Taylor plays in full-throttle imperious, overripe, scenery-chewing diva mode, and shrieking like a harridan, Her Sissy Goforth is self-parodic, unhinged and drag queeny - maybe that was the only way to play it - no wonder John Waters says Taylor’s appearance and abrasive performance in this film were a beloved source of inspiration for Divine.
BOOM! is incredibly beautiful to look at, weirdly enjoyable and frequently mesmerising in a way only a truly trashy bad movie can be. Losey’s prowling camera and elegantly composed shots ensure it’s never dull to watch - especially when Noel Coward arrives as The Witch of Capri ! and Taylor wears that kabuki outfit with that spectacular head-dress ...

Like in SUDDENLY LAST SUMMER or NIGHT OF THE IGUANA or SWEET BIRD OF YOUTH that weird Williams poetry comes through the bizarre situations. The set must have been expensive too. Taylor and Losey went on the equally bizarre and culty SECRET CEREMONY, also filmed in 1968 in London. This too  was a notorious flop at the time - and this is where I  come in, as I saw Burton and Taylor with Losey and "The Sunday Times" esteemed film critic Dilys Powell discussing the film on stage at the 1970 CINEMA CITY exhibition at The Roundhouse in Chalk Farm in London. SECRET CEREMONY had been badly received, cut, and sold to television and they were outraged at its treatment. I can still picture Elizabeth, looking great in a patchwork gypsy-style dress and flashing that diamond ring. Burton and Losey seemed hangdog about it all ... 
Our affection for Elizabeth grew in her later years: all those diamonds, perfumes, her AIDS charity work, her varying weight and looks ... for me though her great era was that decade from 1954 (THE LAST TIME I SAW PARISGIANT, RAINTREE COUNTY, CAT ON A HOT TIN ROOF, SUDDENLY LAST SUMMER and, yes, CLEOPATRA) when she and Marilyn were the twin deities of the era, as Sophia and Brigitte came to the fore.

The Burton era though was passing, were the public getting tired of their ritzy lifestyle and antics as they were forced to make more and worse films to maintain their lifestyle? - people were just not going to see them, together or separately, any more - and who could blame them with items like HAMMERSMITH IS OUT, BLUEBEARD, THE DRIVER'S SEAT, ASH WEDNESDAY .... ZEE & CO though was another genuine Trash Classic we will have to re-visit it soon.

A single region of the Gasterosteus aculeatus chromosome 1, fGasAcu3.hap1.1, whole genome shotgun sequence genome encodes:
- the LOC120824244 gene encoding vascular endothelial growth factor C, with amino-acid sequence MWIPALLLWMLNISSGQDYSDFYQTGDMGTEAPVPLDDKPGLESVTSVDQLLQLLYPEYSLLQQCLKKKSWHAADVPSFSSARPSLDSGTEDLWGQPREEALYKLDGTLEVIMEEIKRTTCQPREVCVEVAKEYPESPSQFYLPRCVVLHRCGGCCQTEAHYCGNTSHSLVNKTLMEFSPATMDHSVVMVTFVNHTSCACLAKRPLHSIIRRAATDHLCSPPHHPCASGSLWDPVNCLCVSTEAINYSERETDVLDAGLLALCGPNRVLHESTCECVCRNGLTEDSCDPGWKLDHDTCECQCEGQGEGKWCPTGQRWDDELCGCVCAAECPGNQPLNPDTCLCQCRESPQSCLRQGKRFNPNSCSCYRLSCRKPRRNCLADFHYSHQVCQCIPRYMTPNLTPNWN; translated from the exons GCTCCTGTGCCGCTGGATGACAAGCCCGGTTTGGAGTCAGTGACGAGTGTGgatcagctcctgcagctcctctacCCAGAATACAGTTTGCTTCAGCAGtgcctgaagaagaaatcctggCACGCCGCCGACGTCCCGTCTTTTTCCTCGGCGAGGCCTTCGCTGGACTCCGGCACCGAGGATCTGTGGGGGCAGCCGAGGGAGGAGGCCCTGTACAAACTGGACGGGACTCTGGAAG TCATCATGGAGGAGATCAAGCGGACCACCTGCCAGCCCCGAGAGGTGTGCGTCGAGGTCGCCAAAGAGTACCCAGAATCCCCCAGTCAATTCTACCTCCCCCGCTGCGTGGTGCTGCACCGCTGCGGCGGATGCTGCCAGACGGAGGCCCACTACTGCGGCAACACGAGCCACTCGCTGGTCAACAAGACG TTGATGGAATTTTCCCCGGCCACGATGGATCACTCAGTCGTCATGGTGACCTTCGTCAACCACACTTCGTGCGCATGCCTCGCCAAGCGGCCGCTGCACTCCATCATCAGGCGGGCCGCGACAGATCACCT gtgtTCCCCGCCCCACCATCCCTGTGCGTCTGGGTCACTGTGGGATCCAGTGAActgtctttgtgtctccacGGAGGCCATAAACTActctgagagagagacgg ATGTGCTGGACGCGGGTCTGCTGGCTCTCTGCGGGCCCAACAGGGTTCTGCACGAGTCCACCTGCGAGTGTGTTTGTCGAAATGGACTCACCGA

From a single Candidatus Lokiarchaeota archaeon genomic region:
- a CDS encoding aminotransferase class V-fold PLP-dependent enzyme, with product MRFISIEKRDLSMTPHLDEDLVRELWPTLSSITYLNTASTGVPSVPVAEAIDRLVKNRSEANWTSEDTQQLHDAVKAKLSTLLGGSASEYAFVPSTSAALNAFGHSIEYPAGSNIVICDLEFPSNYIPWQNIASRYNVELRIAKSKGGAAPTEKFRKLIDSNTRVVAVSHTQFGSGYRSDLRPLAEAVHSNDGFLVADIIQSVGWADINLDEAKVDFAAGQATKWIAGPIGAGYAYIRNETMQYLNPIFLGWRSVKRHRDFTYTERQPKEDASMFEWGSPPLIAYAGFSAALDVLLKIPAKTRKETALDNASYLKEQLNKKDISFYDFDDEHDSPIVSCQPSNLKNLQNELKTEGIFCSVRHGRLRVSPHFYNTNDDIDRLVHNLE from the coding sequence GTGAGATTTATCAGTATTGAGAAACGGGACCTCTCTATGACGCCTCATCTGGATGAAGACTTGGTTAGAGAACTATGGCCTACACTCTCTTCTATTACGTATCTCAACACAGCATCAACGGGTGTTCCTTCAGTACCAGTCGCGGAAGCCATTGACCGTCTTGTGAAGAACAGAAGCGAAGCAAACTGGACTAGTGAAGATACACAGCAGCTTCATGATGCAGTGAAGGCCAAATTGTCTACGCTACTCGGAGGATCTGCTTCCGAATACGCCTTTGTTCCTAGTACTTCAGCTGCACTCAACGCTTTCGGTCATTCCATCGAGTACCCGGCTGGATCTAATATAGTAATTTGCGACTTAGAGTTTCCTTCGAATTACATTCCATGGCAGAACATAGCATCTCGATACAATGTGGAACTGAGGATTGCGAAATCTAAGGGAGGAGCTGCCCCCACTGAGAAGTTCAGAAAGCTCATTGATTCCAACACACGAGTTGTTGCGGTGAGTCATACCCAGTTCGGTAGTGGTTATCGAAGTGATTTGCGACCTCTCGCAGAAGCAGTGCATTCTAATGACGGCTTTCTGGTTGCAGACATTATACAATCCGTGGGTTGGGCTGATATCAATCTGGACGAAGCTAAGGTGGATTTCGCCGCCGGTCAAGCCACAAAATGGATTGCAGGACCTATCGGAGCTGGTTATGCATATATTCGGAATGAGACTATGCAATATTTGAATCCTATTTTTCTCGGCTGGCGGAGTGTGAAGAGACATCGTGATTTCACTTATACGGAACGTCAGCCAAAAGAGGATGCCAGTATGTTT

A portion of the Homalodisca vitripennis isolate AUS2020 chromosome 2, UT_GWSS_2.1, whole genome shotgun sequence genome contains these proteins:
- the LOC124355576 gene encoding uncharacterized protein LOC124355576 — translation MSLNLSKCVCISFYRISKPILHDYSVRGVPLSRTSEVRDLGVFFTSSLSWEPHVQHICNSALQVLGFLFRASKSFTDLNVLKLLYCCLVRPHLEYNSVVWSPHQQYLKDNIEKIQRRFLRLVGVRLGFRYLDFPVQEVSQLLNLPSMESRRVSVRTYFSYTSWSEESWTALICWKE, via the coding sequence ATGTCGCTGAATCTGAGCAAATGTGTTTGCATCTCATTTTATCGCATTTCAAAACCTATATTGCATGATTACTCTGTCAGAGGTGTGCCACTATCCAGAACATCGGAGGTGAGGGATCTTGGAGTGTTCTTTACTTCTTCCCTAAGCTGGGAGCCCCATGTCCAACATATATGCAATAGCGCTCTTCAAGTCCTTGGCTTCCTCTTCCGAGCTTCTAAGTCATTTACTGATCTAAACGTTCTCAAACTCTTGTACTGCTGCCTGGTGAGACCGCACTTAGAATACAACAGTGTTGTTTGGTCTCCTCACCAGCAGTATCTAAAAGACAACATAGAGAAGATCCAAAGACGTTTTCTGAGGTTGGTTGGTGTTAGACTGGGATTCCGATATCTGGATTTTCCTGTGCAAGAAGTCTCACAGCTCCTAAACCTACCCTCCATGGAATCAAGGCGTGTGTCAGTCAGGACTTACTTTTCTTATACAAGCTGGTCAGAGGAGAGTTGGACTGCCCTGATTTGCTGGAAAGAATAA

Losey had another success, artistic and popular, with THE GO-BETWEEN in 1971 and was then mainly filming in Europe. He directed Burton again in his 1972 THE ASSASSINATION OF TROTSKY, which a lot of people, including me, didn't bother with at the time - despite it also featuring Alain Delon and Romy Schneider - or maybe it did not hang around long enough for us to see it. It was though deadly dull when I finally got the dvd a while back. 


  1. I enjoy your blog a great deal and had to comment on one of my favorite guilty pleasures, Boom!

    I've never bought the generalization that the Burtons walked through this or did it strictly for the money. As a freelance star, Taylor was always attracted to baroque material, starting with "Cat" and "Suddenly, Last Summer."

    Taylor and Burton are indeed miscast, and I always thought the ideal team would have been Vivien Leigh and a blonde Terence Stamp. Sadly, though, Leigh had passed away about the time this movie was being made.

    Though not prime Williams, there are some heartfelt lines that came from the playwright's own midlife crisis after his long time partner had died and he was now facing middle age alone.

    What I really love about Boom! is John Barry's soundtrack. It's truly haunting and I now own it!

    I actually prefer some of Taylor's later performances, where she's taking some chances: "Reflections in a Golden Eye," "Secret Ceremony," and "X, Y & Zee."

    And I look forward to a write-up from you about "X, Y & Z," which contains one of Elizabeth's latter day best performances...she and Michael Caine are hilarious together.

    Cheers, Rick

  2. Lovely comments, Ta Rick. We will dig out "X, Y & ZEE" later this week ....